A PROJECT to help young people make positive life choices has been given £7,500-worth of Police and Crime Commissioner’s (PCC) funding.
Cleveland PCC Steve Turner has given the cash to Stockton-based community interest company Element 1.
The money – part of Serious Violence Funding – will support an innovative pilot called Skiver’s Schools of Listening.
The project aims to help young people make positive life choices, break free from anti-social behaviour and escape a downward spiral into mental illness.
It will work with secondary schools, colleges and virtual schools, placing particular emphasis on young people in the care system, who often face the most difficult challenges and life choices.
The project aims to show young people how they can use their gifts, ideas and creativity to benefit the wider community.
The listening aspect of Skiver’s Schools of Thought is inspired by a long-running prison-based project led by the Samaritans.
The Listeners trains prisoners to become positive role models and listeners to enable them to help their peers. As a result of helping others, prisoners transform their own lives.
Mike Mc McGrother, Founder of Element 1, plans to launch the project with a series of assemblies and performances, telling prisoners’ stories.
Consequences of crime
The stories – frequently told in song – will show young people the real consequences of crime.
Mike hopes hearing the stories will inspire the young people to become part of Skiver’s Schools of Listening.
Young people will be encouraged to become listeners. This will enable them to pinpoint the first signs of distress, isolation and other mental health issues among their peers.
They will receive training to enable them to actively listen and be able to signpost those in need to additional help, advice and support.
Skiver’s Schools of Listening want to create a network of Young Listeners across the Tees Valley.
Cleveland PCC Steve Turner said: “Skiver’s Schools of Listening are prime examples of how creativity can engage young people and get them talking about tricky subjects such as mental health, anti-social behaviour and crime.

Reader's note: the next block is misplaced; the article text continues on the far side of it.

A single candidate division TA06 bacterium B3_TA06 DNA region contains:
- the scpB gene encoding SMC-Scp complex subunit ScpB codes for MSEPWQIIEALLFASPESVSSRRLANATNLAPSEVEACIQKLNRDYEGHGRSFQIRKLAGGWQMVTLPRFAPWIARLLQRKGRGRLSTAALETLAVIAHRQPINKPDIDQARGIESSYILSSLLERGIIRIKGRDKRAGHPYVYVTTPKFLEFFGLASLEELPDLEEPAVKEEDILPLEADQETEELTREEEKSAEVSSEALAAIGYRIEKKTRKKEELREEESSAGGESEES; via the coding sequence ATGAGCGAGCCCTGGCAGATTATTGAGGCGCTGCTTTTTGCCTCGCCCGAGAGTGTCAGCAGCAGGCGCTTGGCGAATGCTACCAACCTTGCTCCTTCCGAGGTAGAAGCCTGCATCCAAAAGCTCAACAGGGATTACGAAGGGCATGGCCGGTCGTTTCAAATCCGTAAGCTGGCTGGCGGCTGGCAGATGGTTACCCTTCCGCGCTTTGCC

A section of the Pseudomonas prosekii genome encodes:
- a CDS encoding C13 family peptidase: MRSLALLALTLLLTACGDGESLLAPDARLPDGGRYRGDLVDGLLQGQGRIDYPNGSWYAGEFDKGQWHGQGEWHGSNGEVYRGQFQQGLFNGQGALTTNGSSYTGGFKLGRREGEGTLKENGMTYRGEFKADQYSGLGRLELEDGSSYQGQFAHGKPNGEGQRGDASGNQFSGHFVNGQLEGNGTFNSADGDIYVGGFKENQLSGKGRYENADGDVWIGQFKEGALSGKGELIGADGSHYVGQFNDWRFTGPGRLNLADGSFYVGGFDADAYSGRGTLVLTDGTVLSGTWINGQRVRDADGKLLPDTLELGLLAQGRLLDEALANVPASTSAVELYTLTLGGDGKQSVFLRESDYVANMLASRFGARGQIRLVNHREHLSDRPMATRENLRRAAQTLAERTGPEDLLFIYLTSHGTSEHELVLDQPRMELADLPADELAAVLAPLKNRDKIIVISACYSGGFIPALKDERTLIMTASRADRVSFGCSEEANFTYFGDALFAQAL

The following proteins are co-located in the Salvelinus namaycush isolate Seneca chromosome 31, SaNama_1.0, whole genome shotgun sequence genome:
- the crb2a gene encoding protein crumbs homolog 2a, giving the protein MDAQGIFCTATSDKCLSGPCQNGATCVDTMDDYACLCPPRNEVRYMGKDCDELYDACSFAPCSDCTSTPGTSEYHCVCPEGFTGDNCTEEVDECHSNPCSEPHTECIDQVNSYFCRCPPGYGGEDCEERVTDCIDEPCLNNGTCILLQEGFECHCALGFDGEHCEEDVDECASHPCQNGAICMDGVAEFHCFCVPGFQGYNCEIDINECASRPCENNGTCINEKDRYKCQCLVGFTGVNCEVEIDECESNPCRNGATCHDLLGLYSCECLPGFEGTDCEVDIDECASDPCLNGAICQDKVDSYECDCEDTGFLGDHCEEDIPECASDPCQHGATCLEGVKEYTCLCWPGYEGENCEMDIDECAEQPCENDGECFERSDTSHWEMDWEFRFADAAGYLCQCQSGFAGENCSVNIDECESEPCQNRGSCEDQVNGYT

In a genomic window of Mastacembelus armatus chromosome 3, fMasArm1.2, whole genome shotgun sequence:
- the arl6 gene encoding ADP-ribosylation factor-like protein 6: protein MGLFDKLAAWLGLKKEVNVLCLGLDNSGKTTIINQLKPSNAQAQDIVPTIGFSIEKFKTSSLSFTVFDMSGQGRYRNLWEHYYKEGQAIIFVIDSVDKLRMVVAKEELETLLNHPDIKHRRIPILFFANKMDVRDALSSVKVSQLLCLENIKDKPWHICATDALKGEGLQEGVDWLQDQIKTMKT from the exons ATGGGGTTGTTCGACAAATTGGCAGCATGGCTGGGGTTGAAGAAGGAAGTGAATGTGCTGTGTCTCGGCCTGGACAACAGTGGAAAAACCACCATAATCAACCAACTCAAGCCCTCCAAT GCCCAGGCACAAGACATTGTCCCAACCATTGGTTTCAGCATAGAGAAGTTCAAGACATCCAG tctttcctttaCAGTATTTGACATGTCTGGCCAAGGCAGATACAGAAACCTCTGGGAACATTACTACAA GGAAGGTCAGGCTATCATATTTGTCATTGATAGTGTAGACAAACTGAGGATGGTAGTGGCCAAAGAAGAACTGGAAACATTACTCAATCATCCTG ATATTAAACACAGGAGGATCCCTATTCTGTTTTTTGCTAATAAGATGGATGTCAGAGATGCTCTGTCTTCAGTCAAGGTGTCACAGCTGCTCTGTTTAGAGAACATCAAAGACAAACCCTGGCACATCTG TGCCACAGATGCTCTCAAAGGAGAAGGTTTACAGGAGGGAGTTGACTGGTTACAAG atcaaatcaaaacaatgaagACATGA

“It’s only by talking that young people can share their experiences, create empathy and understanding and start to find their own solutions to problems, which could otherwise be potentially life limiting.
“Becoming involved in anti-social behaviour and criminal activity can seriously limit a young person’s chances of achieving their full potential – as well as having a massive impact on the wider community.
“It’s important that these issues are tackled at the earliest possible opportunity to stop our young people from being drawn into negative and destructive lifestyles.”
Young people will also be encouraged to get together to raise money for the Russ Devereux Headlight Project.
The charity supports families and individuals, who have suffered a traumatic bereavement and suicide.
Skivers’ Schools of Listening builds on the legacy of One More Light (OML.)
The inspiration behind it
OML brought together hundreds of people to sing and send out a message of support for those effected by – or considering – suicide.
Peter ‘Skiver’ McIvor took his own life as the OML project began. His family became heavily involved in the project and used it as a way of coping with the tragedy of his death.
They will also be involved with Skiver’s Schools of Listening along with Mike, the Samaritans, the Russ Devereux Headlight Project and other partners.
To coincide with the project, Mike record Skiver’s Song in memory of Peter, who inspired the project.